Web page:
Since 1961, New York City had been giving builders of commercial enterprises extra floor space for plazas or any comparable open space that they may provide for. The obvious two-pronged logic for this move was that there was a need for open spaces and; plazas were good open spaces. Over the years, plazas sprung up everywhere; some were widely used, some were completely deserted while some others evolved completely different functionalities. Among the latter were cases wherein they became spots for the homeless and the destitute – all those people who increasingly came to be clubbed as the undesirable or the unwanted.
A study conducted by the Project for Public Spaces (PPS) in New York in 1980 highlighted an interesting anomaly. It said that though people in big metropolitan cities often react to questionnaires stating that they are averse to big crowds and would like to have quiet and empty spaces in the city, people’s behaviourial patterns most often show otherwise. People are drawn to places that already have some considerable footfall. People need more people. They might not make acquaintance with the fellow lunchers at a plaza, but will find some kind of comfort in the company. Even if the people around are the napping homeless. Thus, assuming that by the mere provision of open spaces, we create a specific use for them is misplaced.
Furthermore, public spaces and their use can never be completely designed. They evolve in the most inclusive of ways. Gating public parks according to timings, restricting access to some people or even designing spaces too rigidly can defeat the purpose of having a public space. A couple of years ago, in the Mancherji Joshi Five Gardens at Dadar in Mumbai, bigger benches were replaced by single seaters so as to discourage couples from accessing the park. This move made little sense. If anything, it brought the couple closer together.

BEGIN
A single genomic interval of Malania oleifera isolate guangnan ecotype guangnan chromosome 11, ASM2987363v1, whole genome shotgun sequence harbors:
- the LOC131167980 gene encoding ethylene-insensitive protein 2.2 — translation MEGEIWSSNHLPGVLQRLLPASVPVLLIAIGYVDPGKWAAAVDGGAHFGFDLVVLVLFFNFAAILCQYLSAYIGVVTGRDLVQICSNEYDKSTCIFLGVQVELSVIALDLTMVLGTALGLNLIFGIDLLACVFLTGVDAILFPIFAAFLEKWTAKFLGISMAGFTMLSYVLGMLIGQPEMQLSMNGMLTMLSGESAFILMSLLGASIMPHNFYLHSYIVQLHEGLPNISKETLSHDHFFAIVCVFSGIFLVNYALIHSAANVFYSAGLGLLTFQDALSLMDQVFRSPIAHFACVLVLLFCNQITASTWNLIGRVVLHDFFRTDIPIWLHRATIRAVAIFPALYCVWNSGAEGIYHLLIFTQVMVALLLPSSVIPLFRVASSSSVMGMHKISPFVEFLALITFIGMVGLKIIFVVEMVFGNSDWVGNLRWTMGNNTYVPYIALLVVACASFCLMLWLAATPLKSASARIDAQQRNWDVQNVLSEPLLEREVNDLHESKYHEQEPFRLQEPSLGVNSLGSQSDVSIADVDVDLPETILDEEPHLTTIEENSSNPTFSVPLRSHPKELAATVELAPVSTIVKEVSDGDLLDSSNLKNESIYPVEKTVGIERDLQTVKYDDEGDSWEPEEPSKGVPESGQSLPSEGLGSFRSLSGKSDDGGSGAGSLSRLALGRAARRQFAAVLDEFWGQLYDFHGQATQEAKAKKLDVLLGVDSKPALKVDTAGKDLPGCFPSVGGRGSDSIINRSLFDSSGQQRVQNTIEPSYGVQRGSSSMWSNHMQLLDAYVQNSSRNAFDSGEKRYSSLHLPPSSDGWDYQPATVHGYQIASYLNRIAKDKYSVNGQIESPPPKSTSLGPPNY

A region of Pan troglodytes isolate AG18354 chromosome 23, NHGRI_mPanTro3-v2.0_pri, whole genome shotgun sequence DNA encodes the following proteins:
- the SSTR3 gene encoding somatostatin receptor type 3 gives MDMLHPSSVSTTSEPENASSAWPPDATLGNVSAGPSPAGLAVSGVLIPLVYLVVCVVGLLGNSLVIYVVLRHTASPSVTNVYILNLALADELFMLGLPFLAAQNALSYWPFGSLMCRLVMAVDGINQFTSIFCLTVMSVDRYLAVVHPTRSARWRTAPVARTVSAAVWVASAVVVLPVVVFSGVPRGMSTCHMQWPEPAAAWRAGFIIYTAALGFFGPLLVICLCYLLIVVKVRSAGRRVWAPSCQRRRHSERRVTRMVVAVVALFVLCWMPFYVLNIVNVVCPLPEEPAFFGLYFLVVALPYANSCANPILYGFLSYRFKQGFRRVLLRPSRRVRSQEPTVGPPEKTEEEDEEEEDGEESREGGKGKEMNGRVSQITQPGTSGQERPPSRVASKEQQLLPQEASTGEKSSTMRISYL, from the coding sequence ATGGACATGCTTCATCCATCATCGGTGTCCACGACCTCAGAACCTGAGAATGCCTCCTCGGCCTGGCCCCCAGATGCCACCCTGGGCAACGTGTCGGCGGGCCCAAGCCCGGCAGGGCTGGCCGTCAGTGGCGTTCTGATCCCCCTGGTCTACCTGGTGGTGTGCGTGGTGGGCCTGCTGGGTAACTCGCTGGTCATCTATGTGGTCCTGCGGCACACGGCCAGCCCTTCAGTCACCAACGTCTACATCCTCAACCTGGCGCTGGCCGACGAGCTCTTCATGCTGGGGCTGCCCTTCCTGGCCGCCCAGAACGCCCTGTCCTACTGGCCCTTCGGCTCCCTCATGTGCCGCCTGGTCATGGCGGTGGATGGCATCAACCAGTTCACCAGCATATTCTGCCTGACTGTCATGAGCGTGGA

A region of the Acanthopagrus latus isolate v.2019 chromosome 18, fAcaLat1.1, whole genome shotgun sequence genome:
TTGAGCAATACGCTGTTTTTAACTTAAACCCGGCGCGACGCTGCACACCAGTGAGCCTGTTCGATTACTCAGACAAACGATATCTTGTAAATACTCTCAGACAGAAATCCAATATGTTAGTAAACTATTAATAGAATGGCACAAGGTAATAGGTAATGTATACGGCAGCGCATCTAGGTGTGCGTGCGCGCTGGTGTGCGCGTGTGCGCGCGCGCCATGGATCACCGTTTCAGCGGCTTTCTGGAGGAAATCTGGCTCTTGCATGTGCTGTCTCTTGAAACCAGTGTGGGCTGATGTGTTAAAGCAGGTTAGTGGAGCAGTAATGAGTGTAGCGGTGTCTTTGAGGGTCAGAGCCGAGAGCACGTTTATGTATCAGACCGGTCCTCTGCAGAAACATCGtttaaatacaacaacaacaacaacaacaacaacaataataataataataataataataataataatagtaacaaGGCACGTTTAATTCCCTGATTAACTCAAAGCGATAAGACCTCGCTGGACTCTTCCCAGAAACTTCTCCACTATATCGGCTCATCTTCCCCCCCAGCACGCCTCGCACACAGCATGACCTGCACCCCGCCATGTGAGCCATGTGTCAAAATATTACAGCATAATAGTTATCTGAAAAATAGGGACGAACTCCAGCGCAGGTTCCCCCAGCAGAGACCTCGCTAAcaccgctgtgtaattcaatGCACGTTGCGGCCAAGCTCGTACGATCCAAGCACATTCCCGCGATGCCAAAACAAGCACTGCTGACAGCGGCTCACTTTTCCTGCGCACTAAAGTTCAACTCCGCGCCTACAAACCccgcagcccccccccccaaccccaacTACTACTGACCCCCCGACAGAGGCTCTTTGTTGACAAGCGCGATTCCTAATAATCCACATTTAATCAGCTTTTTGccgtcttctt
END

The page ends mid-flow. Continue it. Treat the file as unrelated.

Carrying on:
Over the years, the Five Gardens have been simultaneous retreats for morning joggers, b-boying dance troupe rehearsals, cricket practices, couples, body builders, laughter clubs, kiddie picknickers as well as homeless people. No one zoned the gardens deliberately, yet they have evolved a system of comfortable co-existence. Further they contradict the theory that spaces need to be geographically accessible to people to ensure their usage. Many who lived in the vicinity of the Gardens, but have now moved away, still try and frequent the park for their evening walks due to a sense of affinity that they have developed with the place.
On restricting access to undesirable people, the PPS study cites the case of the plaza of the New York Telephone Company that had begun to be frequented by a number of homeless people. The Company set up a buffet in the plaza along with some chairs and tables. This made the space an interesting lunching option, driving the homeless elsewhere. By indirectly monetising access to the space, it was made more exclusive.